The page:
Since the beginning of the COVID-19 pandemic, there has been intense debate over SARS-CoV-2's mode of transmission and appropriate personal protective equipment for health care workers in low-risk settings. The objective of this review is to identify and appraise the available evidence (clinical trials and laboratory studies on masks and respirators, epidemiological studies, and air sampling studies), Clarify key concepts and necessary conditions for airborne transmission, and shed light on knowledge gaps in the field. We find that, except for aerosol-generating procedures, the overall data in support of airborne transmission-taken in its traditional definition (long-distance and respirable aerosols)-are weak, based predominantly on indirect and experimental rather than clinical or epidemiological evidence. Consequently, we propose a revised and broader definition of "airborne," going beyond the current droplet and aerosol dichotomy and involving short-range inhalable particles, supported by data targeting the nose as the main viral receptor site. This new model better explains clinical observations, especially in the context of close and prolonged contacts between health care workers and patients, and reconciles seemingly contradictory data in the SARS-CoV-2 literature. The model also carries important implications for personal protective equipment and environmental controls, such as ventilation, in health care settings. However, further studies, especially clinical trials, are needed to complete the picture.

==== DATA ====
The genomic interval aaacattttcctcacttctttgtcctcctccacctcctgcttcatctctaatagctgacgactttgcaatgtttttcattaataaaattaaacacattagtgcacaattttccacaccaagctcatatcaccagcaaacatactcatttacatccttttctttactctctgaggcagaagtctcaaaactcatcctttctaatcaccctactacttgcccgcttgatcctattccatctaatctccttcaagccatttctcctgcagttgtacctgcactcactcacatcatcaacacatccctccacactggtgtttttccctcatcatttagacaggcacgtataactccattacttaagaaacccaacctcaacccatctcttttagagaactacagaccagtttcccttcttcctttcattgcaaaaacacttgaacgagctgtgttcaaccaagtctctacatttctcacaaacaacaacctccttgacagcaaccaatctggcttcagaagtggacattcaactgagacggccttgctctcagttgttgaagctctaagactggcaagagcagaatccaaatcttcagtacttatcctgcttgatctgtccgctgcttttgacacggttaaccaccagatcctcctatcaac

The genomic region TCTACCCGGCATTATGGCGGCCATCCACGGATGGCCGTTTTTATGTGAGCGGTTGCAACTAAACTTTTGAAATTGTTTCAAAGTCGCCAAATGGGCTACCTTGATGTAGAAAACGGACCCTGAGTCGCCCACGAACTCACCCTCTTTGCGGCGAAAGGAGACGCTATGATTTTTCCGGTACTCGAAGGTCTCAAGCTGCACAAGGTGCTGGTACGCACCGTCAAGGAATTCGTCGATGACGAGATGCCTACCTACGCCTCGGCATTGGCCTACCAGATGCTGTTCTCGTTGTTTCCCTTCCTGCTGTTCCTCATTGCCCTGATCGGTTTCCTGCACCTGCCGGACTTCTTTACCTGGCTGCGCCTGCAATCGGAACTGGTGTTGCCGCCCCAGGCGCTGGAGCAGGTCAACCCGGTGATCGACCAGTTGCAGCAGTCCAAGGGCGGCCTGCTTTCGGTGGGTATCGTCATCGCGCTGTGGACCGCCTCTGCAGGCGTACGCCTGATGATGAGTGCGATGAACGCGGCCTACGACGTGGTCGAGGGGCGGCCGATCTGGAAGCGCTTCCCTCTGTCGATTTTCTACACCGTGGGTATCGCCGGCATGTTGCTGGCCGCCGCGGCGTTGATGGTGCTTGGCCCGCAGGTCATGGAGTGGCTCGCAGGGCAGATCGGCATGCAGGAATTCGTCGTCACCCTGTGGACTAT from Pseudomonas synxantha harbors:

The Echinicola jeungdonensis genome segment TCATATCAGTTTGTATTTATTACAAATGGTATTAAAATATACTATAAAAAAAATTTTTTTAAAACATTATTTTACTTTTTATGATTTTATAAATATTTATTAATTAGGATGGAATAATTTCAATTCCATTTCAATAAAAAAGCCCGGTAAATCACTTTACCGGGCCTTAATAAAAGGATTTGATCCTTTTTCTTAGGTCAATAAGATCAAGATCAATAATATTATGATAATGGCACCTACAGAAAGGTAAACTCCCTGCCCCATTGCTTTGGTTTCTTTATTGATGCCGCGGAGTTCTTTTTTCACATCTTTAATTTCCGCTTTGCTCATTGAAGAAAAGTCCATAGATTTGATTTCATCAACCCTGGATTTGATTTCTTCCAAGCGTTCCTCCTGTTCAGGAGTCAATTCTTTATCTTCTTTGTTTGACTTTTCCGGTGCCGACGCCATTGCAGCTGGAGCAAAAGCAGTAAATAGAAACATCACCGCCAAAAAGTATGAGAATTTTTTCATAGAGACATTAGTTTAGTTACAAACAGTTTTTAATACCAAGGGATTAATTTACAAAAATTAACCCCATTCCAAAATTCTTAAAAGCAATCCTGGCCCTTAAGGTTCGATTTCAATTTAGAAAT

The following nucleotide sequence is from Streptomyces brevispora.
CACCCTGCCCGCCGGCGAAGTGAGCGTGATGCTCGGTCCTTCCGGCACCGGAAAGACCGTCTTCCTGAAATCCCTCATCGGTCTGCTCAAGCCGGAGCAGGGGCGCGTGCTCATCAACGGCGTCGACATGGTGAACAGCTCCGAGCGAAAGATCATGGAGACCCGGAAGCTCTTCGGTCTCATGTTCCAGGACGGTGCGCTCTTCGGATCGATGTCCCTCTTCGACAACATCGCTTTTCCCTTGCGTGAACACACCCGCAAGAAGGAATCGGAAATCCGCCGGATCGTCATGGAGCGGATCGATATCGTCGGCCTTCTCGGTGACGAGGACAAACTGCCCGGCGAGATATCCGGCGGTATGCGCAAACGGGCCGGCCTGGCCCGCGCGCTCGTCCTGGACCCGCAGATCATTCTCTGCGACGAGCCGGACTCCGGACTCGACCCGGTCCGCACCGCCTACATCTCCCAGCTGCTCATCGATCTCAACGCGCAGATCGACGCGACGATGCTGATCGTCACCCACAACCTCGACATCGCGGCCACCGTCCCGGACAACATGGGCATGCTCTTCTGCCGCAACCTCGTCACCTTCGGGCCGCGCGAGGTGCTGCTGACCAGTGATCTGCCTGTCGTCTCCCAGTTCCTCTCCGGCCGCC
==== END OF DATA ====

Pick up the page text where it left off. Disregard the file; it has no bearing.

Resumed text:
Relationship between obesity and severe COVID-19 outcomes in patients with type 2 diabetes: Results from the CORONADO study


Authors: Smati, Sarra; Tramunt, Blandine; Wargny, Matthieu; Caussy, Cyrielle; Gaborit, Benedicte; Vatier, Camille; Verges, Bruno; Ancelle, Deborah; Amadou, Coralie; Bachir, Leila A.; Bourron, Olivier; Coffin-Boutreux, Christine; Barraud, Sara; Dorange, Anne; Fremy, Benedicte; Gautier, Jean-Francois; Germain, Natacha; Larger, Etienne; Laugier-Robiolle, Stephanie; Meyer, Laurent; Monier, Arnaud; Moura, Isabelle; Potier, Louis; Sabbah, Nadia; Seret-Begue, Dominique; Winiszewski, Patrice; Pichelin, Matthieu; Saulnier, Pierre-Jean; Hadjadj, Samy; Cariou, Bertrand; Gourdy, Pierre

Aim To assess the relationship between body mass index (BMI) classes and early COVID-19 prognosis in inpatients with type 2 diabetes (T2D). Methods From the CORONAvirus-SARS-CoV-2 and Diabetes Outcomes (CORONADO) study, we conducted an analysis in patients with T2D categorized by four BMI subgroups according to the World Health Organization classification. Clinical characteristics and COVID-19-related outcomes (i.e. intubation for mechanical ventilation [IMV], death and discharge by day 7 [D7]) were analysed according to BMI status. Results Among 1965 patients with T2D, 434 (22.1%) normal weight (18.5-24.9 kg/m(2), reference group), 726 (36.9%) overweight (25-29.9 kg/m(2)) and 805 (41.0%) obese subjects were analysed, including 491 (25.0%) with class I obesity (30-34.9 kg/m(2)) and 314 (16.0%) with class II/III obesity (>= 35 kg/m(2)). In a multivariable-adjusted model, the primary outcome (i.e. IMV and/or death by D7) was significantly associated with overweight (OR 1.65 [1.05-2.59]), class I (OR 1.93 [1.19-3.14]) and class II/III obesity (OR 1.98 [1.11-3.52]). After multivariable adjustment, primary outcome by D7 was significantly associated with obesity in patients aged younger than 75 years, while such an association was no longer found in those aged older than 75 years. Conclusions Overweight and obesity are associated with poor early prognosis in patients with T2D hospitalized for COVID-19. Importantly, the deleterious impact of obesity on COVID-19 prognosis was no longer observed in the elderly, highlighting the need for specific management in this population.